When I read Chaucer now, and it’s a struggle, I can still see Dr. Petalas leaning an elbow on a battered podium, answering wide-eyed inquiries about Middle English. In response to a young woman’s question about whether “queynte” meant “quaint,” as in old-fashioned, she leaned forward, looked her student full in the face, and enunciated: “It’s. Her. Genitalia.” By the way, it also means “clever,” so, as Benedick says, there’s a double meaning in that.

Anyways, that class, that book, and that character were my first clues that human relationships weren’t so different 600 years ago, my first hint that there was altogether more to literature than what junior high and high school teachers were prepared to go into.

Moving on to Shakespeare, the history plays hold one of my all-time favorite fictional women: Margaret, in Henry VI, Part 1, Part 2, Part 3, and Richard III. I think of this set as the Margaret Tetralogy, in which we see her grow from a frightened, virginal prisoner-of-war to a fierce warrior and political player in her own right. She’s savvy, far-sighted, independent, and absolutely determined. I’m strongly influenced by Julia Foster’s astonishing portrayal in the BBC TV Shakespeare series, which, to me, still stands alone amid a sea of extraordinary portrayals.

In the tragedies my favorite (so far) is Cordelia from King Lear. She’s uncompromising: a young, female version of Lear, but with more heart. And that heart makes her a much stronger person than Lear, or his other daughters. When the need arises, she’s also a warrior queen and a good leader. She dies at the end, yes – it’s a tragedy after all – but she triumphs over everyone, including Lear and her sisters.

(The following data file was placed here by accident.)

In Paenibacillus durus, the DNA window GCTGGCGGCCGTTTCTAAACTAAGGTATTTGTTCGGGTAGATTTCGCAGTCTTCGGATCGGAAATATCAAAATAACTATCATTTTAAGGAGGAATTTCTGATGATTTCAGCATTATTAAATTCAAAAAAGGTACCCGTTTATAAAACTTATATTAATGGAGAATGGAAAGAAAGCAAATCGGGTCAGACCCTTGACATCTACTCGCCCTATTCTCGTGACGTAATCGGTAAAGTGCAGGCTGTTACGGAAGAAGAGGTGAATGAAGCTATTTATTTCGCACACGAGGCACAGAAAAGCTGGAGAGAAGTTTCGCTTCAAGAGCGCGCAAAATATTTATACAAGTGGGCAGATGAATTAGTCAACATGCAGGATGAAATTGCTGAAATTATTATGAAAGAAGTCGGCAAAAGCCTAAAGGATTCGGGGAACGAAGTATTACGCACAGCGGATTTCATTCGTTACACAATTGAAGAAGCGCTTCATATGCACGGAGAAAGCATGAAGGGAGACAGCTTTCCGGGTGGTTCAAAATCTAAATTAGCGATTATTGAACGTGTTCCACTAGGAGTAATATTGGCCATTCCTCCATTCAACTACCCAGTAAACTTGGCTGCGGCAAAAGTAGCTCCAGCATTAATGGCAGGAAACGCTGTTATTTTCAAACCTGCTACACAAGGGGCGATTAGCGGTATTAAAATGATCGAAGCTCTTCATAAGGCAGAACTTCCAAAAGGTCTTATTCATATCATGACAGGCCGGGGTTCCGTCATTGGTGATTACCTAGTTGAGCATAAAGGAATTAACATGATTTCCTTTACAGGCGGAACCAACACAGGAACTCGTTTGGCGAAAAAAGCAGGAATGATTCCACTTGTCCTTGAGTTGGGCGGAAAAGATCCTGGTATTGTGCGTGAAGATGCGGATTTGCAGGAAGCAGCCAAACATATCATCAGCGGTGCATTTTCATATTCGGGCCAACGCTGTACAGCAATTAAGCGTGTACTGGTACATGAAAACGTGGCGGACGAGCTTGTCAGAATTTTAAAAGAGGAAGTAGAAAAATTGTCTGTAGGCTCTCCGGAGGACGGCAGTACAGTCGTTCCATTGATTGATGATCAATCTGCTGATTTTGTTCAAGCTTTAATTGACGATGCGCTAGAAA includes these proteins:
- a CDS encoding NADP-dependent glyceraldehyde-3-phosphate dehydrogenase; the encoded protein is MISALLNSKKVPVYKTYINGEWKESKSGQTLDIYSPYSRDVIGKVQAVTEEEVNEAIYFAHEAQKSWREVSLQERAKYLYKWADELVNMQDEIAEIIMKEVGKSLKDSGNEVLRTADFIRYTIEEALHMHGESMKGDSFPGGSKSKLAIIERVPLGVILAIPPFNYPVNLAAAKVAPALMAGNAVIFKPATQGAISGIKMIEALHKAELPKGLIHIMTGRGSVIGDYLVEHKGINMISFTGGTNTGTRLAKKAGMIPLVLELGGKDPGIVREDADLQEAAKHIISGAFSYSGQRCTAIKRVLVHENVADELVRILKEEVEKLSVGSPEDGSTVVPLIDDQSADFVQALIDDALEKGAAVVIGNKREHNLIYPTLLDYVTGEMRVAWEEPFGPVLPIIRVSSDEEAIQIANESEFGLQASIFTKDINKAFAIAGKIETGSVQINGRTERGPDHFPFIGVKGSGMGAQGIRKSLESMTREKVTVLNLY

From the comedies, I especially like Anne Page from The Merry Wives of Windsor. She’s independent-minded but truly gracious (a rare quality in Shakespeare’s characters), even conversing pleasantly with the absurd Slender. Despite interference from just about every character in the play except Falstaff (an exception I find funny in itself), she firmly holds her own and outmaneuvers everyone to get what she wants. It’s commonly played that Mistresses Ford and Page are the big protagonists/winners, but Anne tops them all.

Do you have a favorite female character from Shakespeare? There are certainly plenty to choose from!